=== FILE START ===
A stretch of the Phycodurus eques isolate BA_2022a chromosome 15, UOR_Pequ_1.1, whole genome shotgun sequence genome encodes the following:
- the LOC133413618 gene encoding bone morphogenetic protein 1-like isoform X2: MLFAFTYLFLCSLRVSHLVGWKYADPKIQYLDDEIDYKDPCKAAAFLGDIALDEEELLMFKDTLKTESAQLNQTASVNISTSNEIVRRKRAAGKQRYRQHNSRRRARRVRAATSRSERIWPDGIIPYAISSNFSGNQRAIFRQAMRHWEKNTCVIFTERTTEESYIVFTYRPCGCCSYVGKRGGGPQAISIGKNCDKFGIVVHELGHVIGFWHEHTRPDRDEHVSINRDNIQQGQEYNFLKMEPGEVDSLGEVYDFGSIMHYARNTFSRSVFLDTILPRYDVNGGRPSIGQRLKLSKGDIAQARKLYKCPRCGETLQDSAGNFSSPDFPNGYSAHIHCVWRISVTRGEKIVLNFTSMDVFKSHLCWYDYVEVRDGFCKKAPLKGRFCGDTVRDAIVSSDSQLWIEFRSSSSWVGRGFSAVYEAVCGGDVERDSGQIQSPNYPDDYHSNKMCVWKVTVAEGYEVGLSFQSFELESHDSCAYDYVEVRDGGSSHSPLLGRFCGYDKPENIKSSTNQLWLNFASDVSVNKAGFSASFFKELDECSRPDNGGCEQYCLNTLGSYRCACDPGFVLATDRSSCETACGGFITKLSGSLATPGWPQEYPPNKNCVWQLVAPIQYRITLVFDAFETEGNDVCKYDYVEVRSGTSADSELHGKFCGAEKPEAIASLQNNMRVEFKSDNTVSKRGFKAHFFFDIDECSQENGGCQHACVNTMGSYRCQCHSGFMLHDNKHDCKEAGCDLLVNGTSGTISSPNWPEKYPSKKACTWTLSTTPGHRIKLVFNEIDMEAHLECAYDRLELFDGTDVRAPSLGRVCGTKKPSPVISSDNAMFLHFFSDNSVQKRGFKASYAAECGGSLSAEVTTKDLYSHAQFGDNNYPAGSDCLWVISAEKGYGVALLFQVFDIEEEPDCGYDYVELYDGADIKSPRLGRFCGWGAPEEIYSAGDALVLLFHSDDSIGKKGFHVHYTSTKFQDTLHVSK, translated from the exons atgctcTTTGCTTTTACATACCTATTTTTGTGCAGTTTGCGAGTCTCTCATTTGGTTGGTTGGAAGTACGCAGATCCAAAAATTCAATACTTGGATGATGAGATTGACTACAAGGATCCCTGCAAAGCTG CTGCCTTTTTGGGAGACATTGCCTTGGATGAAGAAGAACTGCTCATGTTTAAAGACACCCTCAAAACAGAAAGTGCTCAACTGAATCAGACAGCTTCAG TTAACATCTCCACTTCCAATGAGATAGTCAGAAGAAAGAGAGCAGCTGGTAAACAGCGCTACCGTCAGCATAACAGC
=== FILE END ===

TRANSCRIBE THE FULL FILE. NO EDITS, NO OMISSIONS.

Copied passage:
A stretch of the Phycodurus eques isolate BA_2022a chromosome 15, UOR_Pequ_1.1, whole genome shotgun sequence genome encodes the following:
- the LOC133413618 gene encoding bone morphogenetic protein 1-like isoform X2: MLFAFTYLFLCSLRVSHLVGWKYADPKIQYLDDEIDYKDPCKAAAFLGDIALDEEELLMFKDTLKTESAQLNQTASVNISTSNEIVRRKRAAGKQRYRQHNSRRRARRVRAATSRSERIWPDGIIPYAISSNFSGNQRAIFRQAMRHWEKNTCVIFTERTTEESYIVFTYRPCGCCSYVGKRGGGPQAISIGKNCDKFGIVVHELGHVIGFWHEHTRPDRDEHVSINRDNIQQGQEYNFLKMEPGEVDSLGEVYDFGSIMHYARNTFSRSVFLDTILPRYDVNGGRPSIGQRLKLSKGDIAQARKLYKCPRCGETLQDSAGNFSSPDFPNGYSAHIHCVWRISVTRGEKIVLNFTSMDVFKSHLCWYDYVEVRDGFCKKAPLKGRFCGDTVRDAIVSSDSQLWIEFRSSSSWVGRGFSAVYEAVCGGDVERDSGQIQSPNYPDDYHSNKMCVWKVTVAEGYEVGLSFQSFELESHDSCAYDYVEVRDGGSSHSPLLGRFCGYDKPENIKSSTNQLWLNFASDVSVNKAGFSASFFKELDECSRPDNGGCEQYCLNTLGSYRCACDPGFVLATDRSSCETACGGFITKLSGSLATPGWPQEYPPNKNCVWQLVAPIQYRITLVFDAFETEGNDVCKYDYVEVRSGTSADSELHGKFCGAEKPEAIASLQNNMRVEFKSDNTVSKRGFKAHFFFDIDECSQENGGCQHACVNTMGSYRCQCHSGFMLHDNKHDCKEAGCDLLVNGTSGTISSPNWPEKYPSKKACTWTLSTTPGHRIKLVFNEIDMEAHLECAYDRLELFDGTDVRAPSLGRVCGTKKPSPVISSDNAMFLHFFSDNSVQKRGFKASYAAECGGSLSAEVTTKDLYSHAQFGDNNYPAGSDCLWVISAEKGYGVALLFQVFDIEEEPDCGYDYVELYDGADIKSPRLGRFCGWGAPEEIYSAGDALVLLFHSDDSIGKKGFHVHYTSTKFQDTLHVSK, translated from the exons atgctcTTTGCTTTTACATACCTATTTTTGTGCAGTTTGCGAGTCTCTCATTTGGTTGGTTGGAAGTACGCAGATCCAAAAATTCAATACTTGGATGATGAGATTGACTACAAGGATCCCTGCAAAGCTG CTGCCTTTTTGGGAGACATTGCCTTGGATGAAGAAGAACTGCTCATGTTTAAAGACACCCTCAAAACAGAAAGTGCTCAACTGAATCAGACAGCTTCAG TTAACATCTCCACTTCCAATGAGATAGTCAGAAGAAAGAGAGCAGCTGGTAAACAGCGCTACCGTCAGCATAACAGC